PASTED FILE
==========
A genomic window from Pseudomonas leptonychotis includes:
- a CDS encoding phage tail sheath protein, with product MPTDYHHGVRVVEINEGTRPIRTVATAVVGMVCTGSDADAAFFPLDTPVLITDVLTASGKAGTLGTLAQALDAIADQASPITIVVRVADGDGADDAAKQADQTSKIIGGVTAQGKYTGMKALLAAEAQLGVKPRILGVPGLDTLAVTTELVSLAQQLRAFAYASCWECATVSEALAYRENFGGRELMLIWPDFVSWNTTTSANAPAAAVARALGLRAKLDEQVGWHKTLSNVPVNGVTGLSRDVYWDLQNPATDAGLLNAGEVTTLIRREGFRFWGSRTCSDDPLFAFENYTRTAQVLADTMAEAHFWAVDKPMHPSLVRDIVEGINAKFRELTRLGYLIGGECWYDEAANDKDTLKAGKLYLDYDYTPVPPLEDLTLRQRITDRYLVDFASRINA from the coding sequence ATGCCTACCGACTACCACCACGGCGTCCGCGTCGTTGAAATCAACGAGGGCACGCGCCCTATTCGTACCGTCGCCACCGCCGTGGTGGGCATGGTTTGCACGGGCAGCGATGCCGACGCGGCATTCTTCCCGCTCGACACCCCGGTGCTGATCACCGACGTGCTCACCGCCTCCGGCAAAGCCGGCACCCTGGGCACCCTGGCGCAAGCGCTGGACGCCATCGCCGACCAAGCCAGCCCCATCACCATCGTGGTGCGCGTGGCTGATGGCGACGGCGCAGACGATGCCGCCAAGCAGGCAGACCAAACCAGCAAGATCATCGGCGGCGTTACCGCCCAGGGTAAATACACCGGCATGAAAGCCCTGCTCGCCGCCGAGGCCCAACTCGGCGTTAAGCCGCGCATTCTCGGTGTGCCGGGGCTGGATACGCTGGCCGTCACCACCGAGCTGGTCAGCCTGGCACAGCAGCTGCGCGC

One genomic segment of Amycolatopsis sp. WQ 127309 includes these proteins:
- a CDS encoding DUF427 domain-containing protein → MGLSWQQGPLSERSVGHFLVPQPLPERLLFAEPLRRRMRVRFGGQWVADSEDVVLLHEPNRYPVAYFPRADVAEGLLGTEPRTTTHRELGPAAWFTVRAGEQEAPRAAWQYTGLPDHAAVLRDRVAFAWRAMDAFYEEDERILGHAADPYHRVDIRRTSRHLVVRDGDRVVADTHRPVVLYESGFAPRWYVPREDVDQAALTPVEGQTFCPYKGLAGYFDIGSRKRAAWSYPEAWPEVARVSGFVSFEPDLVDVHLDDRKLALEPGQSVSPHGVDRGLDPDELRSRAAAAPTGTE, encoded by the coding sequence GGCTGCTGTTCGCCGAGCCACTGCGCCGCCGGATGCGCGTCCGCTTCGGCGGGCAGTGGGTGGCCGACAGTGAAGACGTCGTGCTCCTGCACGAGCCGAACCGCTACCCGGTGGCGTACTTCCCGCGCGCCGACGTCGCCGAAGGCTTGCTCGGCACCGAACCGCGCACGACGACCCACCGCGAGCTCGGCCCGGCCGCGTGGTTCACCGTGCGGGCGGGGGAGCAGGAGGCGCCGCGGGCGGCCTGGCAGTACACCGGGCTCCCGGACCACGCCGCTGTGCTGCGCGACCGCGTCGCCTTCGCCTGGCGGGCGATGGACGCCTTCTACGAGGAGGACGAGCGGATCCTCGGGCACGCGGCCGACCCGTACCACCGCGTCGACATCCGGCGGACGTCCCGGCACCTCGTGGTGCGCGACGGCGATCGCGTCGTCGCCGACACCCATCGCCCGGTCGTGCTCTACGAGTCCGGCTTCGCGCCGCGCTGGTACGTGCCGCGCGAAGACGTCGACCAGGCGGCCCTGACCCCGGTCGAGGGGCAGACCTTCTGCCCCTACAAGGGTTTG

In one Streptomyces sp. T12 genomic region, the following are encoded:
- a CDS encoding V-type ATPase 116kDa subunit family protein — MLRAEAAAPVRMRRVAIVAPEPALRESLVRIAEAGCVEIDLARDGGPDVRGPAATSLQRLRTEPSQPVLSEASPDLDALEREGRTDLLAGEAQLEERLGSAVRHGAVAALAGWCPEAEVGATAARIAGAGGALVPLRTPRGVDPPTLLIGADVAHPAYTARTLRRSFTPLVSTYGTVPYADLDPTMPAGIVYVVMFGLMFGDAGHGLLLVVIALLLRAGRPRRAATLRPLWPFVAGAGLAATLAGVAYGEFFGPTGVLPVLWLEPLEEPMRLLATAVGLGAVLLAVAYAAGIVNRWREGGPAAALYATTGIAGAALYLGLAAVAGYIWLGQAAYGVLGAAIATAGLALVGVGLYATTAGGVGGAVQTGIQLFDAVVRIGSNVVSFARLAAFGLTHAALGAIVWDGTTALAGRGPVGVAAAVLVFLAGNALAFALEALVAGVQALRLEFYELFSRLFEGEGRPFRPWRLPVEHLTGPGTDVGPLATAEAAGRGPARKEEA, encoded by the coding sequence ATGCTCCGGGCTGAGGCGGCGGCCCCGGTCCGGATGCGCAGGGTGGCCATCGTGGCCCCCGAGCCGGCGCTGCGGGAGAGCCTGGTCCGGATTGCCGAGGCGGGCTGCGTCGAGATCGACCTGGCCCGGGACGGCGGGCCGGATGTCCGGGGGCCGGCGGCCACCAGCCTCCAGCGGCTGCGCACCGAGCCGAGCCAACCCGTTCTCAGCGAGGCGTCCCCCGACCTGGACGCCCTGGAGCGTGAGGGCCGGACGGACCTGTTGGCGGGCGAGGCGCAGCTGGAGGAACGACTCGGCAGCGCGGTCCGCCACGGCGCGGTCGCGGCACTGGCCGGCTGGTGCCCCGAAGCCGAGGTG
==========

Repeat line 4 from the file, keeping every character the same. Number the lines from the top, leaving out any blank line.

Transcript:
- a CDS encoding DUF427 domain-containing protein → MGLSWQQGPLSERSVGHFLVPQPLPERLLFAEPLRRRMRVRFGGQWVADSEDVVLLHEPNRYPVAYFPRADVAEGLLGTEPRTTTHRELGPAAWFTVRAGEQEAPRAAWQYTGLPDHAAVLRDRVAFAWRAMDAFYEEDERILGHAADPYHRVDIRRTSRHLVVRDGDRVVADTHRPVVLYESGFAPRWYVPREDVDQAALTPVEGQTFCPYKGLAGYFDIGSRKRAAWSYPEAWPEVARVSGFVSFEPDLVDVHLDDRKLALEPGQSVSPHGVDRGLDPDELRSRAAAAPTGTE, encoded by the coding sequence GGCTGCTGTTCGCCGAGCCACTGCGCCGCCGGATGCGCGTCCGCTTCGGCGGGCAGTGGGTGGCCGACAGTGAAGACGTCGTGCTCCTGCACGAGCCGAACCGCTACCCGGTGGCGTACTTCCCGCGCGCCGACGTCGCCGAAGGCTTGCTCGGCACCGAACCGCGCACGACGACCCACCGCGAGCTCGGCCCGGCCGCGTGGTTCACCGTGCGGGCGGGGGAGCAGGAGGCGCCGCGGGCGGCCTGGCAGTACACCGGGCTCCCGGACCACGCCGCTGTGCTGCGCGACCGCGTCGCCTTCGCCTGGCGGGCGATGGACGCCTTCTACGAGGAGGACGAGCGGATCCTCGGGCACGCGGCCGACCCGTACCACCGCGTCGACATCCGGCGGACGTCCCGGCACCTCGTGGTGCGCGACGGCGATCGCGTCGTCGCCGACACCCATCGCCCGGTCGTGCTCTACGAGTCCGGCTTCGCGCCGCGCTGGTACGTGCCGCGCGAAGACGTCGACCAGGCGGCCCTGACCCCGGTCGAGGGGCAGACCTTCTGCCCCTACAAGGGTTTG